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January 21, 2021
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Firefighters refuel after busy Thanksgiving morning
Updated On: Nov 28, 2008
Firefighters refuel after busy Thanksgiving morning
Bangor firefighter Ron Charette kisses his 9-month-old son, Cooper, while fellow firefighter John Gray watches as they finish Thanksgiving Day dinner at the Central Fire Station on Maine Street in Bangor. Buy Photo

BANGOR, Maine — Last Thanksgiving, firefighters at the Fire Department’s Central Station on Main Street got called out so many times that it was late in the day before they sat down to eat.

But this year, despite responding a flurry of early morning calls, the meal preparations ran smoothly and turkey with all the fixings was served promptly at noon.

That was due in part to the efforts of Jill and Bill Kulbe of Searsport, whose son, Chris Kulbe of Searsmont, is a five-year veteran of the department. The couple arrived at the station in the wee hours of the morning to get the dinner started and kept it on schedule while the firefighters worked.

“It’s fun, and our son is here,” said Jill Kulbe, wiping her hands on her apron. “You go where your family is.”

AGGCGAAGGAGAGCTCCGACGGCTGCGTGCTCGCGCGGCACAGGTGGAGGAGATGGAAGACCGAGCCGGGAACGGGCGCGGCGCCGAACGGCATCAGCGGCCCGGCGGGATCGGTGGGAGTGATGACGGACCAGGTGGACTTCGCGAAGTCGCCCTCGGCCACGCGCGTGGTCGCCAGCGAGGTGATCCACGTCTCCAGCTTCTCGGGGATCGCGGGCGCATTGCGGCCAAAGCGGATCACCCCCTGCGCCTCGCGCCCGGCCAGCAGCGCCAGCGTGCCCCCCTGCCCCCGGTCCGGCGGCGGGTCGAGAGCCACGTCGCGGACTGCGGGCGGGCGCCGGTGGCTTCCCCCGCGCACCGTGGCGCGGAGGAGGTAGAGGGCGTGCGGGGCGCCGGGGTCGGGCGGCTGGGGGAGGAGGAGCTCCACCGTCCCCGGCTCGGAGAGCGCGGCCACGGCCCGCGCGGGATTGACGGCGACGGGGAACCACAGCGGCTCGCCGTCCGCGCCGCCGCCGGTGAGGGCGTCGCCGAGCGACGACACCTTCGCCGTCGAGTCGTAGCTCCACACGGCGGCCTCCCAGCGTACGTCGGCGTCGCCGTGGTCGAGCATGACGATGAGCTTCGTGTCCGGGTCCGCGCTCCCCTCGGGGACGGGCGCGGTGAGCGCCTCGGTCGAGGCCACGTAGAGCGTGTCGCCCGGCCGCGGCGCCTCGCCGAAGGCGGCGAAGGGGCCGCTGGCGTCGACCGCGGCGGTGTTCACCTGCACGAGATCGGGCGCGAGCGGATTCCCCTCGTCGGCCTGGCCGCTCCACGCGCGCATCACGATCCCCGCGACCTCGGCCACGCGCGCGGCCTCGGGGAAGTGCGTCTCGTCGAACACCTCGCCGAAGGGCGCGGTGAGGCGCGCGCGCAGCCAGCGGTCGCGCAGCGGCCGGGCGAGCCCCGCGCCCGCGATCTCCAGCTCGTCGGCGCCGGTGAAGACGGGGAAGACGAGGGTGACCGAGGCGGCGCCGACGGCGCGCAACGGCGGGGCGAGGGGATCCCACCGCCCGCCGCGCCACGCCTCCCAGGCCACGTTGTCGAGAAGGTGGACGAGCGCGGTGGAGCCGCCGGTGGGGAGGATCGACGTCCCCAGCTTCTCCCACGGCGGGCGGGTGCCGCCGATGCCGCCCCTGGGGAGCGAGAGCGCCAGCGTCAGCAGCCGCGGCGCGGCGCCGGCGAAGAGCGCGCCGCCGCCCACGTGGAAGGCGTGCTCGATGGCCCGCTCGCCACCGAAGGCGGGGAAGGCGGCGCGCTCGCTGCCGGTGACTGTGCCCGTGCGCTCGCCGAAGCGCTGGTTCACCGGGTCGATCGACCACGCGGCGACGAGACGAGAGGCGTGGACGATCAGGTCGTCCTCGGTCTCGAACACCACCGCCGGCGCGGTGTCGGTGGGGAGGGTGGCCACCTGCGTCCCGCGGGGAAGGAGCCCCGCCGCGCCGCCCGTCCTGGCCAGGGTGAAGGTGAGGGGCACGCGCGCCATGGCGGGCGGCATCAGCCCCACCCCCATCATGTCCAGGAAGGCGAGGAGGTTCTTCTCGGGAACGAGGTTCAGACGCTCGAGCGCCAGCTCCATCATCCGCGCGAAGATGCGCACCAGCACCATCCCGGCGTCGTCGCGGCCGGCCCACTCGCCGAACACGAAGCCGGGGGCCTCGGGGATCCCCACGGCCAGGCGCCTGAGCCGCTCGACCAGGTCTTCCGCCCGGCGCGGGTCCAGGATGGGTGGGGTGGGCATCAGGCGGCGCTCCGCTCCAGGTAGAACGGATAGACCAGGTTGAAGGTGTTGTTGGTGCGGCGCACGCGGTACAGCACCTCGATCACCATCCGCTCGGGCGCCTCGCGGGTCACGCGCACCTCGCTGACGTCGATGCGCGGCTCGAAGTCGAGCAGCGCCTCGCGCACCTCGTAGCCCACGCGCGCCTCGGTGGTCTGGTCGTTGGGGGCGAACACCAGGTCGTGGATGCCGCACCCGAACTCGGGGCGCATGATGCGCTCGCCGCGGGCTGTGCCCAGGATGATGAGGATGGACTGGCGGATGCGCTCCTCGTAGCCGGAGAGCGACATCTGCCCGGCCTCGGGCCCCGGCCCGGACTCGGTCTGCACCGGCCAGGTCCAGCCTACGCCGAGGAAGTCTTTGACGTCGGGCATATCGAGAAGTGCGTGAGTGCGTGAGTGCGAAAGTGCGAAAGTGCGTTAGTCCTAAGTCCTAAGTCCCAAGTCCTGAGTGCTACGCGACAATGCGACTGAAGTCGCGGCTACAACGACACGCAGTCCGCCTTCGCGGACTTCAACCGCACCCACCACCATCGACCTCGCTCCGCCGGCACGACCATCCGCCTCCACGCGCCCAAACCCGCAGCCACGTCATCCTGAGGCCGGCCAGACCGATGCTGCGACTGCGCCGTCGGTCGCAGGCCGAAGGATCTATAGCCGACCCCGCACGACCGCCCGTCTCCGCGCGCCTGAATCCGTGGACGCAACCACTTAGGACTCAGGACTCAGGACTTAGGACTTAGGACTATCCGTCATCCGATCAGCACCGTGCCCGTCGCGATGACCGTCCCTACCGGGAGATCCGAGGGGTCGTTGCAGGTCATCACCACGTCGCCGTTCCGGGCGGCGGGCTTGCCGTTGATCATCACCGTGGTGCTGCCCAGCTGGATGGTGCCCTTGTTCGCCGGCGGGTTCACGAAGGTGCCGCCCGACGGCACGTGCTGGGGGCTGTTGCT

Chris Kulbe and the rest of the on-duty firefighters had a busy morning. Shortly after 7 a.m., when they reported for their 24-hour shift, they responded to several back-to-back calls. Fortunately, the incidents were relatively minor. But on the return trip to the station, said Lt. Randy Lowe, the firefighters noticed that something didn’t look just right at the Central Street Cafe, a popular eatery that, like most downtown businesses, was closed for the holiday.

“The windows were all black,” Lowe said, and the menus and other papers taped to the inside looked sooty. They pulled the trucks over and found that the window was hot to the touch.

“We knew we had something going on,” he said. When the firefighters broke open the door and entered the smoke-filled cafe, they found a fire burning in the kitchen, near the cooking range. It didn’t take long to extinguish the blaze, Lowe said, but they spent some time clearing the smoke from the building.

It was late morning when they got back to the station, and the turkey, potatoes, squash and other simple staples of the Thanksgiving feast were just about ready.

Several of the 23 on-duty firefighters and officers were joined by their families for the meal. Patrick Heathcote’s wife, Jennifer, brought in the couple’s two young daughters, 4-year-old Kaitlyn and 2-year-old Abigail.

“It doesn’t feel like you’re working when everyone’s here,” Heathcote said.

Jeff Sennett’s three sons — Zach, 21, Kevin, 19 and Max, 9 — came in for “dinner number one.” His wife and daughter, Sennett said, were preparing “dinner number two” at a friend’s home.

“It’s always a good feed, here,” Sennett said.

The cost of the annual Thanksgiving feast at Central Station is paid out of the firefighters’ paychecks, with some families donating treats as well.

Sitting at long tables in the upstairs of the station, the firefighters were still enjoying pie and coffee at 1 p.m. But shortly afterward, their trucks were wailing south on Main Street, off to answer the next call.

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